Toxicity of Social Media and How to Save Yourself

The addictive nature of social media is not only premeditated by app developers but psychologists as well. The endless feed ensures hours of mindless swiping. Read receipts keep you standing by. The urgent red notification bubbles grab your eye, triggers your brain, and cause you to wonder, “What am I missing out on?” 

It’s no surprise to companies like Instagram and Facebook that Americans spend an average of 5.4 hours on their phones daily, according to The fear of missing out has been roughly translated to “staying connected” over the years. But what are the true costs of the updates and posts? According to, a study found that compulsive media use significantly triggered social media fatigue, later resulting in elevated anxiety and depression. 

Social Media is filled with facades-modifications of photos by filters or editing, creating a falsehood of expectations. We only see the best and brightest moments people choose to share. When students at Nashoba Regional High School were anonymously asked how they would change social media as a whole, interviews saw a pattern in responses like, “No unrealistic body expectations,” or “Tone it down on the expectations on everyone who isn’t ‘perfect.’” Others have also stated that social media has made them “compare every detail of the way [they] look and [their] life to everyone online and they end up looking down on [themselves]…”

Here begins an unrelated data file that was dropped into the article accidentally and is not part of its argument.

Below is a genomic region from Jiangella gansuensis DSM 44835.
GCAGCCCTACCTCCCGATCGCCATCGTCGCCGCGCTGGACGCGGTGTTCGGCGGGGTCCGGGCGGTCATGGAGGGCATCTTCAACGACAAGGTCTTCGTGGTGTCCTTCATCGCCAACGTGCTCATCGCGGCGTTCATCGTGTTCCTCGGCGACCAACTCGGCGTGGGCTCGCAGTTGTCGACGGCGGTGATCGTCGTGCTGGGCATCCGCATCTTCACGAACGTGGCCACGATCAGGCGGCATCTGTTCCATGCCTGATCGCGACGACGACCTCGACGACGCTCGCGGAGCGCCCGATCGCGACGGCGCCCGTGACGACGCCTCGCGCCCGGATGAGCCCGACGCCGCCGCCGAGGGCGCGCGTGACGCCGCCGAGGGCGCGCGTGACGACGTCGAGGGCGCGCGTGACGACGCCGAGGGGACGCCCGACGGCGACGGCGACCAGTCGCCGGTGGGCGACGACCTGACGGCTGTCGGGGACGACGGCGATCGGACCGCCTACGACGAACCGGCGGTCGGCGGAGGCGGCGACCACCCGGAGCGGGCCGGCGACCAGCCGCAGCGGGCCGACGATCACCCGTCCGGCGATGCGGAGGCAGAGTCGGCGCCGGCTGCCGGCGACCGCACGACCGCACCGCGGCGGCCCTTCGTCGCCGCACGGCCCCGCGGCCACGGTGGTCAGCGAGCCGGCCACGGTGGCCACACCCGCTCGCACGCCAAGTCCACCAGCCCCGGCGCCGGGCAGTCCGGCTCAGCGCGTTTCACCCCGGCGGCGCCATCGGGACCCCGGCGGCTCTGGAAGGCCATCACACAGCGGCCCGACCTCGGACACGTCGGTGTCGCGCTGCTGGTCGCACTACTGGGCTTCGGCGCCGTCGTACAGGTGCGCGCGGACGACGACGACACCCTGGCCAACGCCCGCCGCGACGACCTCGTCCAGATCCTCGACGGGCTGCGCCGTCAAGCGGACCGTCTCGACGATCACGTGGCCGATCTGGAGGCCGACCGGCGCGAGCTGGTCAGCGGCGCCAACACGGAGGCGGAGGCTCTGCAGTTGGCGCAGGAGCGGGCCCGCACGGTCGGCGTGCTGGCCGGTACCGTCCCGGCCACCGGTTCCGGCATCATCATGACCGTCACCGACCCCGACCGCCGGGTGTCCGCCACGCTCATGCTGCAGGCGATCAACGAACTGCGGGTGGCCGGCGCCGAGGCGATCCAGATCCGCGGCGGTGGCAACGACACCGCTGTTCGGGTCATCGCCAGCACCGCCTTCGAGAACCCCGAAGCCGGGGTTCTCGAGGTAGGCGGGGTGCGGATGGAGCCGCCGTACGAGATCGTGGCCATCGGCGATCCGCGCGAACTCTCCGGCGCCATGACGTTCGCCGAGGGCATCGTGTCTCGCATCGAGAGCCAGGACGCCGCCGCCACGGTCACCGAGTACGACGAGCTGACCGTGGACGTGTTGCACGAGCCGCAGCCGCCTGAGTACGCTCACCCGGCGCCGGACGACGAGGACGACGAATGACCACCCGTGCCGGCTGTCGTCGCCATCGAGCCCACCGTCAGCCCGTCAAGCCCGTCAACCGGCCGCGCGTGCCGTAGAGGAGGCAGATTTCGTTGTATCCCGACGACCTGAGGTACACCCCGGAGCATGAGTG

We tend to associate likes and comments with the value of ourselves.  If we do not get a satisfactory amount of likes, we take the post down. This creates a toxic mindset of self-worth. Chessie King, a London-based model, is using social media platforms, like Instagram, to debunk the standards of the “perfect body” on social media by showing how she looks posing and relaxed. The difference between the photos brings lots of awareness to the false reality of social media. She stated, “no woman should be setting standards for herself based on beauty standards.”

But there are ways we can save ourselves from the negative influence of social media. One major way is to tailor your feed to pure positivity.  Follow those who inspire you. Seeing a role model on your feed can keep you inspired and excited for the future. A high schooler in the anonymous social media survey said, “I like to follow people who have a positive impact on life, or are just positive in general, spreading positivity!”  

Another way is to not apologize for unfollowing. People see unfollowing as a strain on a relationship, but it is quite the opposite. Decluttering your feed to see only what truly makes you smile can make a huge difference. Surround yourself with people who make you feel confident and happy, even away from your phones. Remember to take breaks throughout the day. Try and stay away from the urge to look at your phone in the morning and before bed.